January 19th, 2018, 11:54 AM  #1 
Math Team Joined: Oct 2011 From: Ottawa Ontario, Canada Posts: 11,658 Thanks: 740  Unclear (to me) problem
Found this: n cards are laid on a table, all face down. The 1st person selects 1 card at random and turns it over, the 2nd person selects 2 cards at random and turns them over, the 3rd person selects 3 cards at random and turns them over, and so on, until the nth person turns all the n cards over. Determine all n such that it is possible for all n cards to be face up at the end. Whadda heck does that mean? Last edited by skipjack; January 19th, 2018 at 08:21 PM. 
January 19th, 2018, 12:02 PM  #2 
Global Moderator Joined: Oct 2008 From: London, Ontario, Canada  The Forest City Posts: 7,733 Thanks: 996 Math Focus: Elementary mathematics and beyond 
$\frac{n(n+1)}{2}$ 
January 19th, 2018, 12:15 PM  #3 
Math Team Joined: Oct 2011 From: Ottawa Ontario, Canada Posts: 11,658 Thanks: 740  
January 19th, 2018, 12:20 PM  #4 
Global Moderator Joined: Oct 2008 From: London, Ontario, Canada  The Forest City Posts: 7,733 Thanks: 996 Math Focus: Elementary mathematics and beyond 
Maybe the person who thinks they have the correct answer doesn't have the correct answer. It seems pretty straightforward to me  if the solution is something else then the problem is semantics, not math.

January 19th, 2018, 12:28 PM  #5 
Math Team Joined: Oct 2011 From: Ottawa Ontario, Canada Posts: 11,658 Thanks: 740 
Did you read the full thread? What is confusing: if you go first and pick a card (say #3) , you turn it over. I go next: if I pick #2 and #3, I turn both over: so #3 is now face down!! 
January 19th, 2018, 12:45 PM  #6 
Global Moderator Joined: Oct 2008 From: London, Ontario, Canada  The Forest City Posts: 7,733 Thanks: 996 Math Focus: Elementary mathematics and beyond 
So it depends on the outcome of the cardflipping and thus can be any $n$. Not much of a problem, IMO  but then I'm getting snappy in my old age. Consider T = top, B = bottom. B B B > B B T > B B B > T T T I think it depends on the selection of cards but in theory (mine) any $n$ would work. Actually, 2 won't work. Yes, I get it now. It's actually more interesting than I originally thought. Last edited by greg1313; January 19th, 2018 at 12:58 PM.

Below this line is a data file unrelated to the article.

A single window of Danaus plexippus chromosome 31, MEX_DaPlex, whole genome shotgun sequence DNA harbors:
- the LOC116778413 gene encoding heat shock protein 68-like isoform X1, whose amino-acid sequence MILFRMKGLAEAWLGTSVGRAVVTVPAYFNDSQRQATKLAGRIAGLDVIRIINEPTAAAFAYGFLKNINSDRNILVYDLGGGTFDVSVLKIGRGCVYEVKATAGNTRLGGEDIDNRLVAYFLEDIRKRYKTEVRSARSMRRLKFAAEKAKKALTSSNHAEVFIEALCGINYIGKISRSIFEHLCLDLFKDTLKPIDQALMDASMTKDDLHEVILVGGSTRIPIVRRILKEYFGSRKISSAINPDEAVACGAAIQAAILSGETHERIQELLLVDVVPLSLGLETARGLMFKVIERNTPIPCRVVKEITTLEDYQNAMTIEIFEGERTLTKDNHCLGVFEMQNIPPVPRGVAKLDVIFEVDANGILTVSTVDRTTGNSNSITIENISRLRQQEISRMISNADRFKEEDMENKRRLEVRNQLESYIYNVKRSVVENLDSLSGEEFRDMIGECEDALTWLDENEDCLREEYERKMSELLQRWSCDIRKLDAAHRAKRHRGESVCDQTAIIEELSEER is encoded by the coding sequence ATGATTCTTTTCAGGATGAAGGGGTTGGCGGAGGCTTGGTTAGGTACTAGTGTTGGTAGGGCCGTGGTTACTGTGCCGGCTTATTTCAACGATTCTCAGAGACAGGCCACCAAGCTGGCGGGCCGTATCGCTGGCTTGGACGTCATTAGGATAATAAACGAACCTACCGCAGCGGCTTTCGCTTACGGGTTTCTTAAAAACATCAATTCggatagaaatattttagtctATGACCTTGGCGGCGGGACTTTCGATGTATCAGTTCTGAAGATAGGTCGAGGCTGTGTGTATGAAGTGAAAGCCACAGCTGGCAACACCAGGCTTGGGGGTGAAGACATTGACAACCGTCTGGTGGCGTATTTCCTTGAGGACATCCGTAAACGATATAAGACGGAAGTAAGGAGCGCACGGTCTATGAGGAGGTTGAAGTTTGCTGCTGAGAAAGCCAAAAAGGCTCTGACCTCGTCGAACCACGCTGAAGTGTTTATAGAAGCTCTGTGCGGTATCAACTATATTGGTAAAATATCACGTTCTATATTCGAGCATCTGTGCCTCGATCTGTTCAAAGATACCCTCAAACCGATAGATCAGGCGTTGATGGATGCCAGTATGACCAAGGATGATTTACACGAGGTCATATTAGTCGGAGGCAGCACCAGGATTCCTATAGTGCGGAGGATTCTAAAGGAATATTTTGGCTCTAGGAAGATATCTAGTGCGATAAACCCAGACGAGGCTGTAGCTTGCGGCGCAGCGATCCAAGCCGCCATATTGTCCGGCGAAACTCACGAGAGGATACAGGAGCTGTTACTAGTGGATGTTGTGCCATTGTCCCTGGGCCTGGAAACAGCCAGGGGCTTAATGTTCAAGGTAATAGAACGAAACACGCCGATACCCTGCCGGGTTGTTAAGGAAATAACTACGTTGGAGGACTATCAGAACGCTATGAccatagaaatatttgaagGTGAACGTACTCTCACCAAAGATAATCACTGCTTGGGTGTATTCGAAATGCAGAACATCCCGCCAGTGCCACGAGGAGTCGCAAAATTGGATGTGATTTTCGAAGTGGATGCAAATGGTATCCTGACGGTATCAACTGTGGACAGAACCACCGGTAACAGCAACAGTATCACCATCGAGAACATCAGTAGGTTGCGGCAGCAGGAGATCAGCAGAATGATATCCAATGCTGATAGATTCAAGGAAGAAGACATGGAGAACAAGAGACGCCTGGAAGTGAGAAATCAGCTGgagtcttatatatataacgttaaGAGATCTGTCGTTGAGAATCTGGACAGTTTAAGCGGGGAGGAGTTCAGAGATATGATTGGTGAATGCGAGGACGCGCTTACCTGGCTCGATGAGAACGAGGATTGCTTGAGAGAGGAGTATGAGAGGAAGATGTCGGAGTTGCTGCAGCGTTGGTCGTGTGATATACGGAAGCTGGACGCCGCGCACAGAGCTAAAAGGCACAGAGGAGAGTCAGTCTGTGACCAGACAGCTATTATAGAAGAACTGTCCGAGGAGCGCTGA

January 20th, 2018, 06:54 AM  #7 
Math Team Joined: Oct 2011 From: Ottawa Ontario, Canada Posts: 11,658 Thanks: 740  
January 20th, 2018, 07:11 AM  #8 
Senior Member Joined: Sep 2016 From: USA Posts: 276 Thanks: 141 Math Focus: Dynamical systems, analytic function theory, numerics  You are correct. Since the card flipping is random but they only ask for $n$ such that ``winning'' is possible, then the problem is equivalent if you allow the players to methodically pick cards.

January 20th, 2018, 07:29 AM  #9 
Math Team Joined: Oct 2011 From: Ottawa Ontario, Canada Posts: 11,658 Thanks: 740 
Thanks SDK. So the "aim" is to end up with all cards facing down after the (n1)th pick, right? 
January 20th, 2018, 01:09 PM  #10 
Math Team Joined: Oct 2011 From: Ottawa Ontario, Canada Posts: 11,658 Thanks: 740 
Think I finally got this damn thing! d = down, u = up  1 2 3 4=n 0 d d d d 1 u d d d 2 u u u d 3 d d d d 4 u u u u Solution seems to be n@4 = 0 No idea how to prove it!